A woman picks up a meal at New Asia restaurant in Chinatown on April 5, 2020. CCDC partnered with New Asia to form the Community Kitchen Meal Take-out Program which provides 700 takeout meals to SRO families, five days a week. (Beth LaBerge/KQED)
Ruqiong Fang delivers meals to residents at Ping Yuen, a public housing building in Chinatown, on April 5, 2020. Fang volunteers five days a week to help deliver meals. (Beth LaBerge/KQED)

One form of relief has come in the form of Feed + Fuel Chinatown, a free cooked-meal program organized by the Chinatown Community Development Center (CCDC), a nonprofit affordable housing organization. CCDC owns about 465 SRO units in the neighborhood, and its leaders realized early on that food security was a key vulnerability that needed to be addressed immediately.

Prom? Canceled. Graduation? Canceled. High Schoolers Share Their Worlds With Us (May 7)

Genevieve Schweitzer (right), a junior in high school, and her sister Julia, study Spanish in their backyard on April 6, 2020. (Beth LaBerge/KQED)

The coronavirus has made it a weird spring for everyone, but young people may be feeling it more strongly. Bay Area schools won’t be holding in-person classes for the rest of the school year, which means lots of seniors are finishing out their high school careers online. They aren’t going to prom, signing yearbooks, sharing the news of college acceptances with friends and teachers in person, or even walking across the graduation stage in front of their family and friends.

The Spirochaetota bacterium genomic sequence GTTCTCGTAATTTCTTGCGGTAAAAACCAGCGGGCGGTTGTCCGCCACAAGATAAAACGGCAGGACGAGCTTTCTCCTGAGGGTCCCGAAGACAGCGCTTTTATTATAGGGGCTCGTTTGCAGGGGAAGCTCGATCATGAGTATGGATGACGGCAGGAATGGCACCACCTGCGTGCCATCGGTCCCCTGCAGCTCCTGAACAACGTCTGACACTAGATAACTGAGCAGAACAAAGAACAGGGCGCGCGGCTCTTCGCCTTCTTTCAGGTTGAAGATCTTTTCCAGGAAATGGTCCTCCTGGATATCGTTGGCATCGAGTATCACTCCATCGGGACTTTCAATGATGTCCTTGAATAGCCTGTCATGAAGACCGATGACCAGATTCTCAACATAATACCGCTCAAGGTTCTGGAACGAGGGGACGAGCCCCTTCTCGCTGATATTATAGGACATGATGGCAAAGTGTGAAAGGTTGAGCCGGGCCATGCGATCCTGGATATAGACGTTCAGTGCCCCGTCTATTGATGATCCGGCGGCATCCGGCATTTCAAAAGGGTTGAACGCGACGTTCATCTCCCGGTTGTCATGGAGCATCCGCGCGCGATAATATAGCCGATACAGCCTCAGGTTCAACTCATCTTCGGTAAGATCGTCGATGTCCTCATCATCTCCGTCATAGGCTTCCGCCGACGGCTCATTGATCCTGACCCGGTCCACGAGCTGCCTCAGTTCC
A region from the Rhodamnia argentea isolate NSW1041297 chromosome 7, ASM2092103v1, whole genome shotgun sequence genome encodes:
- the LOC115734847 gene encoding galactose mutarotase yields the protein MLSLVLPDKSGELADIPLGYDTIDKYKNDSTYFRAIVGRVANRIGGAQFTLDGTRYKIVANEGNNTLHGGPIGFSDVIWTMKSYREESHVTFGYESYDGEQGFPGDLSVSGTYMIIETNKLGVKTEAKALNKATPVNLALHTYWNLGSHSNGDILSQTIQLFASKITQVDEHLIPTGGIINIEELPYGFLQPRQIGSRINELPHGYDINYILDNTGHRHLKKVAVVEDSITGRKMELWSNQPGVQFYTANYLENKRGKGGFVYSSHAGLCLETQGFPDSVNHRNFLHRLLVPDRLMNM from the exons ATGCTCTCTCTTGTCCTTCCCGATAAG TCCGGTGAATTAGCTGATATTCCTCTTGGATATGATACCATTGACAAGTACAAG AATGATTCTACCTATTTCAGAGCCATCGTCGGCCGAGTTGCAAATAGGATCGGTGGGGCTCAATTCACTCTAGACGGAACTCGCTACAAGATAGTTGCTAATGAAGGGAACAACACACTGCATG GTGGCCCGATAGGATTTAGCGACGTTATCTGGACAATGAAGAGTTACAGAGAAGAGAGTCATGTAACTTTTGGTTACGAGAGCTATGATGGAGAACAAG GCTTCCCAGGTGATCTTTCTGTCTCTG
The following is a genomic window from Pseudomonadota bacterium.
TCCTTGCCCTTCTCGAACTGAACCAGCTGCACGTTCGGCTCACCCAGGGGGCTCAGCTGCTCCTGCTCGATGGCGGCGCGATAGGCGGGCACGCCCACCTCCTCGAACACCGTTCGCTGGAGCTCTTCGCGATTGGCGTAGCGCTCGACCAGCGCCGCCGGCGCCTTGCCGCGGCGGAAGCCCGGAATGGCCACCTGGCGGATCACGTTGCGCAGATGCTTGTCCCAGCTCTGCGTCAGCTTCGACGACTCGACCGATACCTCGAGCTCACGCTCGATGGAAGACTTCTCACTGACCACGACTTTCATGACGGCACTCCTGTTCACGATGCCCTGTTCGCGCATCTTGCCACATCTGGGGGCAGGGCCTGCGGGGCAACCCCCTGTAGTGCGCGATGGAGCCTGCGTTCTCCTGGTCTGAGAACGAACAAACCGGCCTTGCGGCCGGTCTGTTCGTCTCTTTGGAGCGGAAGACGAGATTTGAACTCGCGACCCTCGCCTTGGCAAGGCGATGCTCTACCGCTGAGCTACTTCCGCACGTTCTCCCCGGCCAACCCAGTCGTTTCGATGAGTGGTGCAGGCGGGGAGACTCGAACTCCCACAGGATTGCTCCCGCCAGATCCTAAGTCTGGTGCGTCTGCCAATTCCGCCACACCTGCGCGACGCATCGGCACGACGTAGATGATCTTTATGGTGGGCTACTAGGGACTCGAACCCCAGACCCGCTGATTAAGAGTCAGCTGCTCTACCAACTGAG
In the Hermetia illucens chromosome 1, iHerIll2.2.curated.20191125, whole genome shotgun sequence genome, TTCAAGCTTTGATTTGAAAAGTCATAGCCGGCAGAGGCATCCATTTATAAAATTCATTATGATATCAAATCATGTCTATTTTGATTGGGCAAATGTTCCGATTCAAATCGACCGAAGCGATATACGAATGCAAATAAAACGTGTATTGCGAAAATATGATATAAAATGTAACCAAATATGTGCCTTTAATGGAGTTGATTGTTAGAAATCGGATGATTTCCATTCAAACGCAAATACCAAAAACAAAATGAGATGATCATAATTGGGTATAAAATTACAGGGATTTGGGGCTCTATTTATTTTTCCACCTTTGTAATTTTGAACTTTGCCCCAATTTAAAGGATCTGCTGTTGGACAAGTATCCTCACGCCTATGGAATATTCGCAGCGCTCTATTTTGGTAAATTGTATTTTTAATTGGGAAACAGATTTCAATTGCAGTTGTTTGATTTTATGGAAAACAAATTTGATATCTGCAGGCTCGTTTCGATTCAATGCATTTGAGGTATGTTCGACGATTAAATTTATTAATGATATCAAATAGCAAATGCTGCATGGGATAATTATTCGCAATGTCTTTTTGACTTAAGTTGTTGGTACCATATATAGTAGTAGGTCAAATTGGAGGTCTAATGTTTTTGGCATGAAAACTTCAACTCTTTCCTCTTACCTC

Julisa Gomez Reyes, a high school junior, holds a poster from a protest in her backyard on April 6, 2020. (Beth LaBerge/KQED)

“My name is Julisa Reyes Gomez. I'm a junior at Independence High School in San Jose. I miss school. I miss my friends. I miss my teachers. I miss the classroom. And this is something that I never thought I would be saying."

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“My sleep schedule is really bad right now. The nights are where I’m awake and during the day I’m asleep. And I’m trying to fix that, especially with my family, we’re all doing it. My mom’s out of a job and we just don’t want to do anything because, I don’t know, we can’t go out and we’re usually a quiet family so it’s very difficult to get anything done.”

Qadir Scott, a senior at Oakland Tech, skateboards in Alameda on April 6, 2020. (Beth LaBerge/KQED)